Farmer, Fannie

Farmer, Fannie (Merritt)

(1857–1915) home economist; born in Boston, Mass. She became interested in food preparation while working as "mother's helper," and enrolled (1887) in the Boston Cooking School. She stayed on and became its director in 1894, resigning to open Miss Farmer's School of Cooking (1902) to teach practical food preparation. She turned increasingly to diets for the sick and convalescent, teaching nurses and dieticians. Although well known in Boston, she became nationally famous for her Boston Cooking School Cook Book, first published in 1896 (at her expense because the publisher thought it was too risky); now called "Fannie Farmer's" it is still going strong some 12 editions later. She spent her later years lecturing throughout the country and cowriting a monthly column for Women's Home.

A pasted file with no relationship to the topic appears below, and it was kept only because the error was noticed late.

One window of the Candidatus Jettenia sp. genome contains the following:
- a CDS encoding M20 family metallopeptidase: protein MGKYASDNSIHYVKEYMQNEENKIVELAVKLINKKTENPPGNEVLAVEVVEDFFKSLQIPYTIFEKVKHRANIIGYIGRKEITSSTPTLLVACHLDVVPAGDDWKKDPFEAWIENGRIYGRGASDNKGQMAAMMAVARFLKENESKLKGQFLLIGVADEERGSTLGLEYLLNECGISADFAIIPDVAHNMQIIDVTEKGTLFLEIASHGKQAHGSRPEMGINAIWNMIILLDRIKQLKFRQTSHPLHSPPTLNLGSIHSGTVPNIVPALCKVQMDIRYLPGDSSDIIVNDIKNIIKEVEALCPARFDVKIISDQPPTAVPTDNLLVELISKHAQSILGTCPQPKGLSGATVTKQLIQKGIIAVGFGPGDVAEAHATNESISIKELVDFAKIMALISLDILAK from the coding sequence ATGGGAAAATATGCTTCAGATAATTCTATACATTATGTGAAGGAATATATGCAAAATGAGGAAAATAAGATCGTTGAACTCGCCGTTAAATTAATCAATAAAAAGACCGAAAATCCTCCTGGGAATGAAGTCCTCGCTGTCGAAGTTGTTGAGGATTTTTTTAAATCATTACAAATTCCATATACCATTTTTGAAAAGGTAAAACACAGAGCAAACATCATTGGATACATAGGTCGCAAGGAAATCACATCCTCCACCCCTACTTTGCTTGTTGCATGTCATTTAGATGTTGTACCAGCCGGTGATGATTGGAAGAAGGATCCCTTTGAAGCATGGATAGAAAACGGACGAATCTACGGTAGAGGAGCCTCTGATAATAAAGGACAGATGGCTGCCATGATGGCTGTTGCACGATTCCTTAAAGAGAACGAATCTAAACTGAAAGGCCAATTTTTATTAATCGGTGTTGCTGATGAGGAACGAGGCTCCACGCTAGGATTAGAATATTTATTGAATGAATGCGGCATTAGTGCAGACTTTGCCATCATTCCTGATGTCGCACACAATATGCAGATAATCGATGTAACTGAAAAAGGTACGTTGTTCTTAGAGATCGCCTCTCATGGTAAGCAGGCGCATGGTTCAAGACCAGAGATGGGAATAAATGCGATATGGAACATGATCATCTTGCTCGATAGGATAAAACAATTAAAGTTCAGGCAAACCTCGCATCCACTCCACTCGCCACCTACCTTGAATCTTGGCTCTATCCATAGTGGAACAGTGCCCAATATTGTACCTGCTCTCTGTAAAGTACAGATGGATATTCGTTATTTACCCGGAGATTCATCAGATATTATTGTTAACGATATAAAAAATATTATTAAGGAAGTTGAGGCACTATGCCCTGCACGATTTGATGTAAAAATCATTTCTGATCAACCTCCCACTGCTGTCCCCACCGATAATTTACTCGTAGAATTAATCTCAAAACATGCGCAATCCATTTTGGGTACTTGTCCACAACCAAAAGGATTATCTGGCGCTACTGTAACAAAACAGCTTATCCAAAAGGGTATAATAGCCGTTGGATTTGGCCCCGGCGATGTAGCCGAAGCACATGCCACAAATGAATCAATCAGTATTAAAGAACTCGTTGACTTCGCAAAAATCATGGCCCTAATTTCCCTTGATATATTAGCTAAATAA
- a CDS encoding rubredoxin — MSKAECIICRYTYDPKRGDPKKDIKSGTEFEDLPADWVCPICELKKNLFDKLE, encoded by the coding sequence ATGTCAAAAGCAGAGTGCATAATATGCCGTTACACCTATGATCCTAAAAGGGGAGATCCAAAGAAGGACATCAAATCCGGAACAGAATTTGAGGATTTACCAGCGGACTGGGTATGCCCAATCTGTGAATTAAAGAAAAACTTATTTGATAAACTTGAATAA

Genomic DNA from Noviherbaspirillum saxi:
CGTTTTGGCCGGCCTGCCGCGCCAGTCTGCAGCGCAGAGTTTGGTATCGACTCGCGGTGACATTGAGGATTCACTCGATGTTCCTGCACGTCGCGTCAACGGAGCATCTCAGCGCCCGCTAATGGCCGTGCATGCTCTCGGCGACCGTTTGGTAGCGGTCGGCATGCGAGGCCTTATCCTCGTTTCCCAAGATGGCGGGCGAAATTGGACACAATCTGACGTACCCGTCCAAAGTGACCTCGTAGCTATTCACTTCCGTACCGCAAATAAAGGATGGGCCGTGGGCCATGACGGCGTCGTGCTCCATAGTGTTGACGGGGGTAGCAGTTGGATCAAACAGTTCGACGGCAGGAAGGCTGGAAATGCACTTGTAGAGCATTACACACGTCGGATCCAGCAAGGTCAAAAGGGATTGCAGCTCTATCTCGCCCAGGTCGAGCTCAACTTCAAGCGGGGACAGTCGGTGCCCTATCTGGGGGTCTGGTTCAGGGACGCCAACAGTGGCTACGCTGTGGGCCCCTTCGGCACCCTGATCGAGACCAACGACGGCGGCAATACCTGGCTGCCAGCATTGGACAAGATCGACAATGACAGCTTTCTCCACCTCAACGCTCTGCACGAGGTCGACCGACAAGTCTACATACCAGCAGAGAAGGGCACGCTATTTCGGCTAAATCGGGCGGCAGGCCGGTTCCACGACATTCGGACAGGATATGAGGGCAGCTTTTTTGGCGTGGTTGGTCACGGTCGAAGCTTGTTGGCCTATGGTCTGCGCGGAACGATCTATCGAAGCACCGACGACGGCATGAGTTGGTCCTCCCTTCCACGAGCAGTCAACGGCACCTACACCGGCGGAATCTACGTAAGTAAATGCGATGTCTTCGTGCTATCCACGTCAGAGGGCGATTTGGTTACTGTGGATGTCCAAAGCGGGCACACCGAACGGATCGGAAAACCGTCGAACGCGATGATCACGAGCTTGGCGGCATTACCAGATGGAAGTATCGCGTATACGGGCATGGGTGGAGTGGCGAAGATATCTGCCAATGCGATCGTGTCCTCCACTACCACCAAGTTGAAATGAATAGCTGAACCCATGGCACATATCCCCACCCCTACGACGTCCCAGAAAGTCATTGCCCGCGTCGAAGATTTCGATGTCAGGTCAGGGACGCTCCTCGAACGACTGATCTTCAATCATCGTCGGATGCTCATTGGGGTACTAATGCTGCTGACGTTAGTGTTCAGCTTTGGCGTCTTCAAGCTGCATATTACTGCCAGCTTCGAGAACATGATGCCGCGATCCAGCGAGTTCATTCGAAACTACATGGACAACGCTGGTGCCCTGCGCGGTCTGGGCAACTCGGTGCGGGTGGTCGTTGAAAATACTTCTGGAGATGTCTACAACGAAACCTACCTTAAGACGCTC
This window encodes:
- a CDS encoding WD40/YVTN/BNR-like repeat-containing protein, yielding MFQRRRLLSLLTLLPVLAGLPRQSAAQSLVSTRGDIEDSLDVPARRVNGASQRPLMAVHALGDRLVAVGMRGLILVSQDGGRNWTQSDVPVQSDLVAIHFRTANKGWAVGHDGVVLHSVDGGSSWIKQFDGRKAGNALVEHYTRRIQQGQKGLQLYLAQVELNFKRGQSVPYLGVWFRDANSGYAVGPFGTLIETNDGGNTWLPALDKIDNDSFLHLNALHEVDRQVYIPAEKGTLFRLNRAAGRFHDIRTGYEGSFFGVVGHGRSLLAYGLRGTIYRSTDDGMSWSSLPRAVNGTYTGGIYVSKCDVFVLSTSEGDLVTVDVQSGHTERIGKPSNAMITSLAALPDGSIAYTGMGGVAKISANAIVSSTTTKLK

The Cambridge Dictionary of American Biography, by John S. Bowman. Copyright © Cambridge University Press 1995. Reproduced with permission.
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